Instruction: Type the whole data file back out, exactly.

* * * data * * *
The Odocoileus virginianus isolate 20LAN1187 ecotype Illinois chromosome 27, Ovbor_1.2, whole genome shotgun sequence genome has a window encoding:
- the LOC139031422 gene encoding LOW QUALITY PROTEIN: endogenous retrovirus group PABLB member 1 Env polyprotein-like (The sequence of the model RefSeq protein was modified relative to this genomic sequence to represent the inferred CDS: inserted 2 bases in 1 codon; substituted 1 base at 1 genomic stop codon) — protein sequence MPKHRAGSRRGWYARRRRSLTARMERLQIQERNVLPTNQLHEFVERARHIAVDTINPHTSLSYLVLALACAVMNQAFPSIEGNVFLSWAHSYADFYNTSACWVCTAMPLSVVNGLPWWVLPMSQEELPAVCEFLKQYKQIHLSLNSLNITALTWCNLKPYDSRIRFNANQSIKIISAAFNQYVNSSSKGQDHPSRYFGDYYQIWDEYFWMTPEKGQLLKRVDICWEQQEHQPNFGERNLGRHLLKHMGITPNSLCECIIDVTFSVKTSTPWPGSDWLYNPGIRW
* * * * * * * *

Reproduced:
The Odocoileus virginianus isolate 20LAN1187 ecotype Illinois chromosome 27, Ovbor_1.2, whole genome shotgun sequence genome has a window encoding:
- the LOC139031422 gene encoding LOW QUALITY PROTEIN: endogenous retrovirus group PABLB member 1 Env polyprotein-like (The sequence of the model RefSeq protein was modified relative to this genomic sequence to represent the inferred CDS: inserted 2 bases in 1 codon; substituted 1 base at 1 genomic stop codon) — protein sequence MPKHRAGSRRGWYARRRRSLTARMERLQIQERNVLPTNQLHEFVERARHIAVDTINPHTSLSYLVLALACAVMNQAFPSIEGNVFLSWAHSYADFYNTSACWVCTAMPLSVVNGLPWWVLPMSQEELPAVCEFLKQYKQIHLSLNSLNITALTWCNLKPYDSRIRFNANQSIKIISAAFNQYVNSSSKGQDHPSRYFGDYYQIWDEYFWMTPEKGQLLKRVDICWEQQEHQPNFGERNLGRHLLKHMGITPNSLCECIIDVTFSVKTSTPWPGSDWLYNPGIRW